Nelson Mandela’s ex-wife Winnie Madikizela-Mandela, an anti-apartheid activist in her own right whose reputation was sullied by scandal, has died. She was 81.
The woman many South Africans have described as the “Mother of the Nation” and a champion of the black majority, died “surrounded by her family and loved ones,” according to a statement released by Madikizela-Mandela’s family.
Madikizela-Mandela was the second of Mandela’s three wives, married to him from 1958 to 1996.
Mandela, who died in 2013, was imprisoned throughout most of their marriage, and Madikizela-Mandela’s own activism against white minority rule led to her being jailed for months and placed under house arrest for years.
“She kept the memory of her imprisoned husband Nelson Mandela alive during his years on Robben Island and helped give the struggle for justice in South Africa one of its most recognizable faces,” the family said.
However, Madikizela-Mandela’s political activism was marred by her conviction in 1991 for kidnapping and assault, for which she was fined. She faced these allegations again during the 1997 hearings before the Truth and Reconciliation Commission, a panel that investigated apartheid-era crimes.
As a parliamentarian after South Africa’s first all-race elections, she was convicted of fraud.
Still, Madikizela-Mandela remained a venerated figure in the ruling African National Congress, which has led South Africa since the end of apartheid in 1994.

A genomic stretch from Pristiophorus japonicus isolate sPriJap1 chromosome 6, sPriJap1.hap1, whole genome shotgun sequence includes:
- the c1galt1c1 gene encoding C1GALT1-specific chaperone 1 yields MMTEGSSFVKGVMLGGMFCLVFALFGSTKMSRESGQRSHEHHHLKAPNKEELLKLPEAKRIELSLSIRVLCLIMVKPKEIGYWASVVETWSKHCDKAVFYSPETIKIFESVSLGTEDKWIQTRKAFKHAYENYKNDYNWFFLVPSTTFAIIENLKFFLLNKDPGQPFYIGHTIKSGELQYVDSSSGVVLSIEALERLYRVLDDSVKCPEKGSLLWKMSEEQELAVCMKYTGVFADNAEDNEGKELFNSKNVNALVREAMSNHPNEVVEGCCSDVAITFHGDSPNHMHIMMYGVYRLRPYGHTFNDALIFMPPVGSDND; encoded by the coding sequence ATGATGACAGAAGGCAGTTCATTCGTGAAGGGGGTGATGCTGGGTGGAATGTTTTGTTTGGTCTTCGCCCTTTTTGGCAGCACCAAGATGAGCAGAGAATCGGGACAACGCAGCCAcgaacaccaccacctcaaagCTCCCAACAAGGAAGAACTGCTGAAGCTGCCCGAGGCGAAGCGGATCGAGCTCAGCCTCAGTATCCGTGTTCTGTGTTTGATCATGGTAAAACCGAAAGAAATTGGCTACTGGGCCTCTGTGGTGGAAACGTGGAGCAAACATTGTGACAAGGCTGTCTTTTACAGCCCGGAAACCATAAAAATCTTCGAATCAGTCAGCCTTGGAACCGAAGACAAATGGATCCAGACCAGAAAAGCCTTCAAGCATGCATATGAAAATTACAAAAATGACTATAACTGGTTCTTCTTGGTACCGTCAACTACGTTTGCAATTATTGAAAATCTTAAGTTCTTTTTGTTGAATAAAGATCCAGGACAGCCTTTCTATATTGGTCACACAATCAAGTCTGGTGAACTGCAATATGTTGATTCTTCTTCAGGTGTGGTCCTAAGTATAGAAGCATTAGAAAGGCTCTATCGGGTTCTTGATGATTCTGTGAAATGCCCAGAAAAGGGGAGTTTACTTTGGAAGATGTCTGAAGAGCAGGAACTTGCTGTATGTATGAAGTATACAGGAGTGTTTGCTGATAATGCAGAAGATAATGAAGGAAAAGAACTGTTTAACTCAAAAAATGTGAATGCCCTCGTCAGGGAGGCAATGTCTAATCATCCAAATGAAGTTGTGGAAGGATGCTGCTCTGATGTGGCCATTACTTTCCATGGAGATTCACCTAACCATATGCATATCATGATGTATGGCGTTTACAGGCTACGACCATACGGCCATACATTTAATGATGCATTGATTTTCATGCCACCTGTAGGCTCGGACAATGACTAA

She continued to tell the party “exactly what is wrong and what is right at any time,” said senior ANC leader Gwede Mantashe.
The ANC, which was the main movement against apartheid, had lost popularity in recent years in part because of scandals linked to former President Jacob Zuma, who resigned in February.
Zuma’s successor, President Cyril Ramaphosa, described Madikizela-Mandela in a televised tribute as a “champion of justice and equality” and a “voice for the voiceless.”
Nobel laureate and former archbishop Desmond Tutu, a periodic critic of the ruling party, noted her passing by describing Madikizela-Mandela as “a defining symbol” of the fight against apartheid.
“She refused to be bowed by the imprisonment of her husband, the perpetual harassment of her family by security forces, detentions, bannings and banishment,” Tutu said. “Her courageous defiance was deeply inspirational to me, and to generations of activists.”
Madikizela-Mandela had been in and out of hospital since the start of the year, according to her family. She had back surgery a year ago.